A data memory circuit 14 stores as data distances corresponding to the pulse duration ratios and is addressable by the output signals from the pulse duration ratio computing circuit 7.
When the release button, for example, is depressed in order to measure the distance to the object, the added signal V1 from the rangefinder circuit 10 is applied through the switching circuit 13 to the voltage-to-current converter 17 which issues the signal I1=k(i1+i2) to the one-shot multivibrator 1, which is also supplied with a trigger signal from the trigger circuit 2.
The multivibrator 1 then issues a pulse P1 having a duration determined by the values of the capacitor 1b and the current I1. The pulse P1 is applied to the pulse duration ratio computing circuit 7 to open the gate 7a, which allows the clock pulses CK1 to the presettable counter 7b which presets the number of clock pulses equal to the pulse duration. The pulse duration T1 of the pulse P1 is expressed by: ##EQU5## which is of a value proportional to (i1+i2).
Upon completion of the issuance of the pulse P1 based on the added signal V1, the switching circuit 13 is operated to apply the subtracted signal V2 from the rangefinder circuit 10 to the voltage-to-current converter 17, which then applies the signal I2=k(i2-i1) to the multivibrator 1, which is also supplied with a trigger pulse.
The multivibrator 1 then produces a pulse P2 having a time duration T2, expressed below, proportional to the current I2. ##EQU6## The pulse P2 is applied to the pulse duration ratio computing circuit 7 to open the gate 7a which permits the clock pulses CK2 to be applied to the presettable counter 7b.
The presettable counter 7b issues a count-up signal each time its count reaches a preset value, and the count-up signals are counted by the counter 7c. The count or count number in the counter 7c is indicative of the ratio between the pulse signals P1, P2, i.e., ##EQU7## and hence is of a value proportional to the distance L. The count is only related to (i1+i2) and (i2-i1) while the capacitance C of the capacitor 1b, the power supply voltage Ve, and the threshold voltage Vth are cancelled out. Accordingly, the count is highly accurate and free from the influences due to variations in the power supply voltage Ve, the threshold voltage Vth which varies with the power supply voltage, and the capacitance of the capacitor which varies with time and temperature.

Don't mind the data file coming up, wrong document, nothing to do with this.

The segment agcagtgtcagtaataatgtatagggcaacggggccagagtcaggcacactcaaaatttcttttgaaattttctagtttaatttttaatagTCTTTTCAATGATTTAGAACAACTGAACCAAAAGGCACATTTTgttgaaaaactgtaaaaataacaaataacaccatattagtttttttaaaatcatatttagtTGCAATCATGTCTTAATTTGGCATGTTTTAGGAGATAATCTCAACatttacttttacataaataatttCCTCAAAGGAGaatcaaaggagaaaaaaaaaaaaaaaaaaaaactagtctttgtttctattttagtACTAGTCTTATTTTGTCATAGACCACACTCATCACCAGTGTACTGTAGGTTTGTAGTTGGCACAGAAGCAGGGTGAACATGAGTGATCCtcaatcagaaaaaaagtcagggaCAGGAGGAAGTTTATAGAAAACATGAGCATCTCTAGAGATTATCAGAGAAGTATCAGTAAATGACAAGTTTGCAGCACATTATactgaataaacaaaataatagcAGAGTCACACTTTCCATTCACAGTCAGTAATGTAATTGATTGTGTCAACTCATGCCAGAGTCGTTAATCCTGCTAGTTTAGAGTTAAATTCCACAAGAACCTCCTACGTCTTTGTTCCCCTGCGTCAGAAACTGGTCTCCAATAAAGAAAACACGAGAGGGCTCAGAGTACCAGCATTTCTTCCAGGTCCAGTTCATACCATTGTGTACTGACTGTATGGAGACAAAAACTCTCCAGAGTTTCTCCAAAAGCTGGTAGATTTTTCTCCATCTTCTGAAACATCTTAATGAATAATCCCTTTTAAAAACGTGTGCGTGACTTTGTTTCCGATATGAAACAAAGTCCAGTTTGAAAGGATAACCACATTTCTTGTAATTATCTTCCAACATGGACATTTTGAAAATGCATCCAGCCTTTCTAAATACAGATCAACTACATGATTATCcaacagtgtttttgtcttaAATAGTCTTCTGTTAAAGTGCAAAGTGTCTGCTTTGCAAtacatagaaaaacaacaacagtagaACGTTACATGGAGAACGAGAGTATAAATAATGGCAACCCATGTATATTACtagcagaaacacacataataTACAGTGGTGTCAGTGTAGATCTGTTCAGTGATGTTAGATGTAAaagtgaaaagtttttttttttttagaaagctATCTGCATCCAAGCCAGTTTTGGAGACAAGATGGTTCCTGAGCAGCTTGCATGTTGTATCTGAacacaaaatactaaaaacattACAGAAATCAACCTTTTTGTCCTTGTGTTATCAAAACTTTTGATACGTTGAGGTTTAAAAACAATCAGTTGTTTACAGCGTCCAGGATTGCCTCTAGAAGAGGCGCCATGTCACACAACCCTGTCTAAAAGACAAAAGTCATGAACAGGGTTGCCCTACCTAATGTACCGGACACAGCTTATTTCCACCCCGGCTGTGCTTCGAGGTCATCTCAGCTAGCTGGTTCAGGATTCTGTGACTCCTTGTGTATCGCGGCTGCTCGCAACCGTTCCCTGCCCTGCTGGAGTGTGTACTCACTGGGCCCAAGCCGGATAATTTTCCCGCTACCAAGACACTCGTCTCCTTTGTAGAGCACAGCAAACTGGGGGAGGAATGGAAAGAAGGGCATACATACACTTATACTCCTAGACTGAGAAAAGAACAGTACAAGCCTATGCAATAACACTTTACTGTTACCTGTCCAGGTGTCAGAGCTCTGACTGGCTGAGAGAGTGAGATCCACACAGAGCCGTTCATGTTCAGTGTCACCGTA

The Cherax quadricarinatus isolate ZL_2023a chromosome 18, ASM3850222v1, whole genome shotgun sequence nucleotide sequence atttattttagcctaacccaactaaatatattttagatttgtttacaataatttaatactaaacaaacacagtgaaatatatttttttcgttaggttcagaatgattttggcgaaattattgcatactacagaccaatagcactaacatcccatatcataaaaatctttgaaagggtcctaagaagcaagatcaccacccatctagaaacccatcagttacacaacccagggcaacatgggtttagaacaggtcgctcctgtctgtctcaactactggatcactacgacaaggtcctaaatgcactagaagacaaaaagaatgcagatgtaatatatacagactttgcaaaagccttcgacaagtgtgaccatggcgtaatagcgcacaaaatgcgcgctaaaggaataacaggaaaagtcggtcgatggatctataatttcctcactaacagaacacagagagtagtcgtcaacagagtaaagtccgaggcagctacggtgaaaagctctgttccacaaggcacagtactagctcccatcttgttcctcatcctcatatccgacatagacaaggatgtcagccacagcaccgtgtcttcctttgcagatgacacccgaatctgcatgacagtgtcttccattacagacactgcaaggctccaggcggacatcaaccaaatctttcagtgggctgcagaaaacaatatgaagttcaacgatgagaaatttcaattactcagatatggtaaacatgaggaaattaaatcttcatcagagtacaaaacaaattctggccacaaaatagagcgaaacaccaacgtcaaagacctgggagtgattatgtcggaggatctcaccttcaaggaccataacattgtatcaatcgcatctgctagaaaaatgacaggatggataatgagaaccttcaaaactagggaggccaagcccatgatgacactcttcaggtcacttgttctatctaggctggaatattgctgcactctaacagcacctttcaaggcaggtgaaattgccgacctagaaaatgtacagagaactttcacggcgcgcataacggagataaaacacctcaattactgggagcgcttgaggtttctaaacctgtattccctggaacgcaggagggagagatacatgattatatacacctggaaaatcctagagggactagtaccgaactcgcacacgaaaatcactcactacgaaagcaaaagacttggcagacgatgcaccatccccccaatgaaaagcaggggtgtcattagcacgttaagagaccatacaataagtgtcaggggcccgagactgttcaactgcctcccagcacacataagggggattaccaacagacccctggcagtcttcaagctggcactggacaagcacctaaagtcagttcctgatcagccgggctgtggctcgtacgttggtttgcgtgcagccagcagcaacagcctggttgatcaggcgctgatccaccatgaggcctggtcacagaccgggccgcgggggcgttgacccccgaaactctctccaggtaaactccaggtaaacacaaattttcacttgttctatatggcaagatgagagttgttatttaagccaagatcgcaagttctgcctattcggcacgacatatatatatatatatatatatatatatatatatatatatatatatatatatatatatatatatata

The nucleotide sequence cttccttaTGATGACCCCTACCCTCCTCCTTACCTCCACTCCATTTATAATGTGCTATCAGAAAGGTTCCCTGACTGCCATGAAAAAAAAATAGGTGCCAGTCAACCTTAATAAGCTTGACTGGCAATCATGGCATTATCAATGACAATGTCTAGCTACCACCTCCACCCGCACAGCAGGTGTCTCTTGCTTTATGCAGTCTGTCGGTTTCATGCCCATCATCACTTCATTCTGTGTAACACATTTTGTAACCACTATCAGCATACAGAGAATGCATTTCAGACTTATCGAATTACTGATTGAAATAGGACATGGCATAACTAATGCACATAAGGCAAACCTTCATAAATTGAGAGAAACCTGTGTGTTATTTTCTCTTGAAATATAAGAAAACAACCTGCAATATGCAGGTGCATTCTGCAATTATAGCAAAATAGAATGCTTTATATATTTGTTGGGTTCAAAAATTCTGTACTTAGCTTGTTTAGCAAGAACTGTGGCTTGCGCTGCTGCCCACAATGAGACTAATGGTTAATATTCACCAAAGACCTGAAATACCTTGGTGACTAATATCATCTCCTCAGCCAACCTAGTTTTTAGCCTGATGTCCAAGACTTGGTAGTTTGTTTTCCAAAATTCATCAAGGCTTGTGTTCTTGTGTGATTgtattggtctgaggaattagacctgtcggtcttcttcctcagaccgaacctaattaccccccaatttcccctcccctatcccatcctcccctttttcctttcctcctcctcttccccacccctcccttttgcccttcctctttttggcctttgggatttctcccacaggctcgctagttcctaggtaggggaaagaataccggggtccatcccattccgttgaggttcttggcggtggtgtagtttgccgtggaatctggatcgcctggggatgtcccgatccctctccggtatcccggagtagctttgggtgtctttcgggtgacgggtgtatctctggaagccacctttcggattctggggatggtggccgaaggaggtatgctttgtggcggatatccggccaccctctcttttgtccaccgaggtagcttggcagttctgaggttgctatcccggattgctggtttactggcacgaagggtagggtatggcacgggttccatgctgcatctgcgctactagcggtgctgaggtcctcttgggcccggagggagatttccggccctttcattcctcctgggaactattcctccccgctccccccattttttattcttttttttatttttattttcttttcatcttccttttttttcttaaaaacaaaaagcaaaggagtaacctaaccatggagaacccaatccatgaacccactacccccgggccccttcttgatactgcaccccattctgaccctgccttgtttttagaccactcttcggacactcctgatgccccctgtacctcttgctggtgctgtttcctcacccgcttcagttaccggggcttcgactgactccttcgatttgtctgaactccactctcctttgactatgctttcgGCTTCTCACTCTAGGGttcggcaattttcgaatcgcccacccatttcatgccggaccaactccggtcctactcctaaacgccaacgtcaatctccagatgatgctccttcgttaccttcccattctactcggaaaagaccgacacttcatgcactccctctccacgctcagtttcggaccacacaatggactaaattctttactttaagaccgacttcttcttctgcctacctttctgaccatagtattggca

The computed value is applied to the data memory circuit 14 to access a corresponding address for obtaining object distance information which is employed as a parameter for focal distance control and control.
FIG. 5 shows a third embodiment of the present invention. The reference resistor 3 and the light detector 4 of the photometric circuit, and the rangefinder circuit 10 are connected to the one-shot multivibrator 1 through a measurement mode switching circuit 15. In this embodiment, by operating the measurement mode switching circuit 15 in response to the release button, for example, the measured photometric and distance values can be converted by the common one-shot multivibrator 1 to a pulse duration ratio to access a data memory circuit 16 which stores object brightness and distance data for producing a digital signal. The arrangement of this embodiment is of a reduced cost.
While the pulse duration computing means is composed of a combination of counters in the above embodiments, a pulse duration computing circuit of another design may be employed. Either the reference value or the measured value may be applied first to the pulse duration ratio computing circuit. A silicon photodiode may be used as the light detector.
With the present invention, as described above, since there are provided pulse output means alternately selectively connectable to a reference signal generating element and a measurement signal generating element which serve as elements for defining pulse durations, and means for computing the ratio of the pulse durations of two pulse signals from the pulse output means, a measured value can highly accurately be converted to a digital signal free from time- and temperature-dependent variations while cancelling out circuit constants such as the capacitance of the capacitor constituting a time-constant circuit and the voltages.
Inasmuch as pulse durations are compared, no comparator is required, and the power supply voltage can be lowered as much as possible.
The pulse duration ratios are used as addresses and the measured values corresponding to the pulse duration ratios are stored as data in the memory means. Therefore, device variations can be compensated for simply by varying the data to be stored according to characteristics and tolerances of the detector and circuit components. Consequently, parameters for camera control can be obtained with high accuracy without the need for highly accurate circuit components.
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|U.S. Classification||341/126, 396/229|
|International Classification||G03B7/08, G03B13/36, G02B7/32, H03M1/00, H03M1/10, G03B7/091|
|Cooperative Classification||H03M1/504, H03M1/0619, G02B7/32|
|European Classification||H03M1/00, G02B7/32|
|Nov 29, 1991||AS||Assignment|
Owner name: SEIKOSHA CO., LTD., JAPAN
Free format text: ASSIGNMENT OF ASSIGNORS INTEREST.;ASSIGNORS:SEKI, YOUICHI;SAITO, HIROYUKI;KAWAI, MICHIO;AND OTHERS;REEL/FRAME:005926/0525
Effective date: 19911105
|Sep 5, 1995||FPAY||Fee payment|
Year of fee payment: 4
|Dec 2, 1996||AS||Assignment|
Owner name: SEIKO PRECISION INC., JAPAN
Free format text: ASSIGNMENT OF ASSIGNORS INTEREST;ASSIGNOR:SEIKOSHA CO., LTD.;REEL/FRAME:008246/0862
Effective date: 19961001
|Sep 7, 1999||FPAY||Fee payment|
Year of fee payment: 8
|Aug 26, 2003||FPAY||Fee payment|
Year of fee payment: 12